Mental Physical ImPact MRI,CT Scan Functional MRI Blood tests

30 Multiple tests exist Cognitive Physical
SAC, U of Pitt for sideline/initial evaluation ImPact, CogSport, Headminder Concussion Resolution Index, ANAM-SMB for later eval Graded Symptom Checklist for both Physical Smart Balance Master, Chattecx Balance System, Balance Error Scoring System

31 Cognitive – U of P sideline test
Orientation What stadium is this What city is this Who is the opposing team Month, day, year Posttraumatic amnesia Repeat 3 words Retrograde amnesia What happened last quarter What do you remember before the hit What was the score of the game before the hit Do you remember the hit Concentration Days of the week backwards Repeat numbers backward – 2 digit, 3 digit,… Word list repeat What were the 3 words given earlier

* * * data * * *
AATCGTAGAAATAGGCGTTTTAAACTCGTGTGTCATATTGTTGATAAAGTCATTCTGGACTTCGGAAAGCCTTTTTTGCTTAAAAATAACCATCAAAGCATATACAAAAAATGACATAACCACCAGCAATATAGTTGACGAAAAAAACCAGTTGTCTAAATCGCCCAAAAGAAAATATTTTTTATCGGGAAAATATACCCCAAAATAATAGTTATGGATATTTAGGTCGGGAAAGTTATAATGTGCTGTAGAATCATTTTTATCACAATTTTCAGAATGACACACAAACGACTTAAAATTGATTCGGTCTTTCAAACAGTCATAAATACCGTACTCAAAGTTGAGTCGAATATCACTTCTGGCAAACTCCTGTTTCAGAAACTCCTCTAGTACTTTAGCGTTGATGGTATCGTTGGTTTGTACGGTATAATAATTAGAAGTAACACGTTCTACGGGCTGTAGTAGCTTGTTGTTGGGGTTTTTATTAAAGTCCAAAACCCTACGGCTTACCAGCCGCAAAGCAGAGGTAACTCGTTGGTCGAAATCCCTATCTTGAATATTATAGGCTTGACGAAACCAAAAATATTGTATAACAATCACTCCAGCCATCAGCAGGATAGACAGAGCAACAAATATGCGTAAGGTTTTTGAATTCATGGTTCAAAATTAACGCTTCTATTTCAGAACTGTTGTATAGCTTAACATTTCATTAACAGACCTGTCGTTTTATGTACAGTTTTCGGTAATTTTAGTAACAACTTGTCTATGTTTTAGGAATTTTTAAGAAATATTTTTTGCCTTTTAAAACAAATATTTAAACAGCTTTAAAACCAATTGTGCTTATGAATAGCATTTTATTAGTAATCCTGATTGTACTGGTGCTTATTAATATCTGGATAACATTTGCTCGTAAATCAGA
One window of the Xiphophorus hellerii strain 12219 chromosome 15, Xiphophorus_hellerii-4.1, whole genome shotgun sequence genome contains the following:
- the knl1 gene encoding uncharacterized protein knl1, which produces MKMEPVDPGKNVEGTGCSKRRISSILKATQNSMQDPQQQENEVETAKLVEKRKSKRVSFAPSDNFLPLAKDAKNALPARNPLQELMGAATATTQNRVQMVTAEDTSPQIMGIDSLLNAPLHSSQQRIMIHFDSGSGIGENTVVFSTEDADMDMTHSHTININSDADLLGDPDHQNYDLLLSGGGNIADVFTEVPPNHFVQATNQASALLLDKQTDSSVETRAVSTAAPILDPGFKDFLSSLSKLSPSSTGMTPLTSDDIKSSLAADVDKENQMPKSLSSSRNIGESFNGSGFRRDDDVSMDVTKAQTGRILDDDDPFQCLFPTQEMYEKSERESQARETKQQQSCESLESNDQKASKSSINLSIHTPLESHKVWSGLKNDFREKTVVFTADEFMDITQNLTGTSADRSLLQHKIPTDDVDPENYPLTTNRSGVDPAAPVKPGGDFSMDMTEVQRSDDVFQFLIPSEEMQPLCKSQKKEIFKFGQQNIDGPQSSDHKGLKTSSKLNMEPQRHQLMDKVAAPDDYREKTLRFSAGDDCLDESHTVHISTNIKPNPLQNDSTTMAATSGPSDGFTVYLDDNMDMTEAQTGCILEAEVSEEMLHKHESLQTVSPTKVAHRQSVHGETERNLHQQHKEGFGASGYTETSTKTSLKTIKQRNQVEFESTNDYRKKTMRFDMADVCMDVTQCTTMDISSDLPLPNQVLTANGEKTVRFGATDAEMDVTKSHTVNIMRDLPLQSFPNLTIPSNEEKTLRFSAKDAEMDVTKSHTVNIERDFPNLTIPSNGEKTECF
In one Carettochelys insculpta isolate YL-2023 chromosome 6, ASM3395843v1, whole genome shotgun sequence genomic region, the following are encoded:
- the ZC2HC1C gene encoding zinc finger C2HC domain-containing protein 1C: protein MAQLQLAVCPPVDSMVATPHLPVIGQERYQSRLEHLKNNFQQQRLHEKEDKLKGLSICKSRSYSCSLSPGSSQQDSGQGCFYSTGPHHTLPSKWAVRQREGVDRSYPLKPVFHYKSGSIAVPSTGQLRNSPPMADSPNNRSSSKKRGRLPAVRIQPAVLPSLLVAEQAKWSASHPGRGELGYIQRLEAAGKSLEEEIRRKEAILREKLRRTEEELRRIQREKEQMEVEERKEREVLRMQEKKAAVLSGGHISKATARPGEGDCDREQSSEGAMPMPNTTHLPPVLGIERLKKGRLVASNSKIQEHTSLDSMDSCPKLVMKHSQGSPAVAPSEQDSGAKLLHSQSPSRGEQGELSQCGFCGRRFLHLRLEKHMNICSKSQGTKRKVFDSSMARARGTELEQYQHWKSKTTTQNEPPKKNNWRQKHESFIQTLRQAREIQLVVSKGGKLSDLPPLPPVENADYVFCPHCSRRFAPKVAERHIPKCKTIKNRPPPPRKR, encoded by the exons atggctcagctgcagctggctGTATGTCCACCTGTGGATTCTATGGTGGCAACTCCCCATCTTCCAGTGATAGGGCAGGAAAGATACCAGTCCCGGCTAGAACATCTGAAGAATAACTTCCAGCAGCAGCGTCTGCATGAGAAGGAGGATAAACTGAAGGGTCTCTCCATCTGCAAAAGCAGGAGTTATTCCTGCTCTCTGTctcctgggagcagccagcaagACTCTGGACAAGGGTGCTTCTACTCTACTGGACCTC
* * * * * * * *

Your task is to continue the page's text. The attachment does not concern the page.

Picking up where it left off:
32 Sports Concussion Assessment Tool (SCAT2)
4 page cognitive and physical assessment Lots of sections with scores in each No current normative data so no cutoff scores are established Best in comparison to pre-injury score Available for free download at

33 ImPact test Immediate Post-concussion Assessment and Cognitive Testing
Developed in 1990’s by Mark Lovell, PhD and Joseph Maroun, MD, who run the U of P concussion program 20 minute online test - 5 sections with 6 modules in the actual test section Given before season begins then after concussion Return to baseline indicates return to contact time Purely neurocognitive Used in Fairfax County Schools, MLS, US Olympic Soccer, NFL, NHL, MBL, NBA (8 teams), Rugby, auto racing Validated

34 Physical tests Double leg stance with eyes closed, hands on hips